Residency Structure

Residency programs vary in structure; some assign artists to specific tasks, while others remain open-ended and evolve during the artist's tenure based on agency needs, community interest and the artist's own creative direction. The lengths of these residencies may range from just a few weeks to multiple years. While some artists become salaried staff members, others function as contractors operating on a project-basis. The most common artist-in-residence structures include:

  • Project-based: These particular residencies are structured around a central project or issue which the artist addresses during the tenure of their residency. In 2015, Seattle Public Utilities selected artist Vaughn Bell as their Green Infrastructure and Waterways artist-in-residence to work closely with SPU staff to develop an art master plan to guide future public art commissions to be integrated into SPU Drainage and Wastewater projects. In Minneapolis, performance artists Sh Cage and E.G. Bailey collaborated with the City of Minneapolis Department of Community Planning and Economic Development (CPED)'s Long Range Planning Division to develop a creative asset mapping project, part of Intermedia Arts' Creative CityMaking artist in residence program. Residents in the Cedar Riverside neighborhood populated a map with what they valued about their community, and the artists used the map to facilitate a series of conversations within the neighborhood[1]. The artist team has developed an artful map template for the community to populate what is valued by the people who live, work, study, and play in the community. The team is using the map in tandem with a series of deep community conversations around what matters to the people of Cedar Riverside about their neighborhood.
  • Department-based: Other residency structures focus on embedding artists into individual departments. The City of Boston's Artist-in-Residence, Creative CityMaking Minneapolis, the City of Austin Artist-in-Residence Program housed in the Watershed Protection Department, the Los Angeles Department of Transportation's Creative Catalyst Artist in Residence and the Public Artists in Residence organized by The New York City Department of Cultural Affairs all pair artists with specific municipal departments and the duration of their residency focuses on working closely with the staff and the issues of the department. New York City, for example, has hosted artists in residence within the Department of Veterans Services, the Mayor's Office of Immigrant Affairs and the Department of Design and Construction among departments. Over the course of at least one year, these artists in residence receive a fee, project budget, desk space within the host agency, and additional resources provided by both the Department of Cultural Affairs and the hosting department.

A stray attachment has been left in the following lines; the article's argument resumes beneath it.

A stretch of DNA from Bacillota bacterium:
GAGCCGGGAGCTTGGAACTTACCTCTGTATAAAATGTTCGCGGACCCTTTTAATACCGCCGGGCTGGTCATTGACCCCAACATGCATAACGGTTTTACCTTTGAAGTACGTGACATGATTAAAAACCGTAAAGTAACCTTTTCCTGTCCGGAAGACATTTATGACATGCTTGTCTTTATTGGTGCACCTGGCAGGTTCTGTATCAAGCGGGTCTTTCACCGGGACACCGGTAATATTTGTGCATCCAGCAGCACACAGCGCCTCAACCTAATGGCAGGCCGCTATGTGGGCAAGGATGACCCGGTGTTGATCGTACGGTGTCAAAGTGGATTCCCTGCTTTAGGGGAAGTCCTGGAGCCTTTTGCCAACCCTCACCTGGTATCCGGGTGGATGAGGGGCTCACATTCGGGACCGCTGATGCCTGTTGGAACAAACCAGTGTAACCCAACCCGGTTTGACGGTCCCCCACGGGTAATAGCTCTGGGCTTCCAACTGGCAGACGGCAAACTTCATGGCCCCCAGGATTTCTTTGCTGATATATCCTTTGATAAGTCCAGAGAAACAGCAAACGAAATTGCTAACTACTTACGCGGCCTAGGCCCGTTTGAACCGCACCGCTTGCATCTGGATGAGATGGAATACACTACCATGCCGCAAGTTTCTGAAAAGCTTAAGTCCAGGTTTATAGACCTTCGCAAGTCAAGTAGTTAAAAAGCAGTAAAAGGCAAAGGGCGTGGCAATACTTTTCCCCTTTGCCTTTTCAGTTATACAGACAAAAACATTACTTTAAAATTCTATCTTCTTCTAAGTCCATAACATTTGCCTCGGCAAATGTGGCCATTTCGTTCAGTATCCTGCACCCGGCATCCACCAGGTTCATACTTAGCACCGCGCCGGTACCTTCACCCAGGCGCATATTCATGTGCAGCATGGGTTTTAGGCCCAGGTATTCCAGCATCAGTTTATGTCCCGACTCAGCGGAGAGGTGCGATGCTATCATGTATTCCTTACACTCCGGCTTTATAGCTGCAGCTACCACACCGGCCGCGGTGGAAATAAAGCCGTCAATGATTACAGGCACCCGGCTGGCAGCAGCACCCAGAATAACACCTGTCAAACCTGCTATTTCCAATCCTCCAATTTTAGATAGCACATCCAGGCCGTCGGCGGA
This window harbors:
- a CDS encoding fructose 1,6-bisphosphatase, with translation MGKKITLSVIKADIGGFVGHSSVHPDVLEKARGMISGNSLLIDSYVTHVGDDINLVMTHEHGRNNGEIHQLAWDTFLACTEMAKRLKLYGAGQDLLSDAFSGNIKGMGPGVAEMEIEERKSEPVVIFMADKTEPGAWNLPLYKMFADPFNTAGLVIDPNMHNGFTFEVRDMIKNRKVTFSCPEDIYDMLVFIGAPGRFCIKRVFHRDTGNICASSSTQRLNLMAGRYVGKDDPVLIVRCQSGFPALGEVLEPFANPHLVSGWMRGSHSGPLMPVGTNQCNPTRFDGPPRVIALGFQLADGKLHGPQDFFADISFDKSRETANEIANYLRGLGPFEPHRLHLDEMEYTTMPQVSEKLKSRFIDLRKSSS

• Agency-wide: At the Metropolitan Area Planning Council in Metropolitan Boston, Carolyn Lewenberg serves as the agency's first artist-in-residence and works across many divisions within the agency, is developing educational opportunities and training initiatives for both planners and artists, and is executing public art projects that advance the goals of planning projects currently underway. As artist-in-residence, she serves on MAPC staff for a salaried 18-month term and has dedicated desk space. Similarly, the artists of City Artist St. Paul work across city agencies and ensure that art is integral to every civic discipline.

Impact

Embedded artist residencies allow for artists to work collaboratively with the hosting organization to develop projects and arrive at outcomes together. Outcomes may include tackling old processes and ongoing challenges in new ways, increased community buy-in/support, deeper engagement, augmenting planning goals, and giving voice to underrepresented constituents. Most of these programs express a central interest in exploring new ways for deeper exchange between the community and the agency. Below are examples of some of the outcomes emerging from AIR programs as identified in our scan of government-based residencies.

  • Bridging sectors: Facilitating cross-sectoral exchange amongst arts professionals and planners thereby creating an expanded ecosystem of collaborators around government-led work
  • Government Culture: Generating new systems or processes within the agency that infuse fresh thinking and creativity.
    Planning Process: Stimulating more diverse community participation in planning and design processes along with an element of fun.
  • Community Engagement: Nurturing deeper community and stakeholder engagement; creating new pipelines of connection between citizens and departments, agencies/municipalities, or artists; and the engagement of students.
  • Communications: Creative new methods for the community to access to new information and to access municipal departments; creation of new educational materials that translate government process or projects to new audiences.
  • Prototyping: Create an artistic prototype of interventions or solutions that might be replicable in other cities and towns.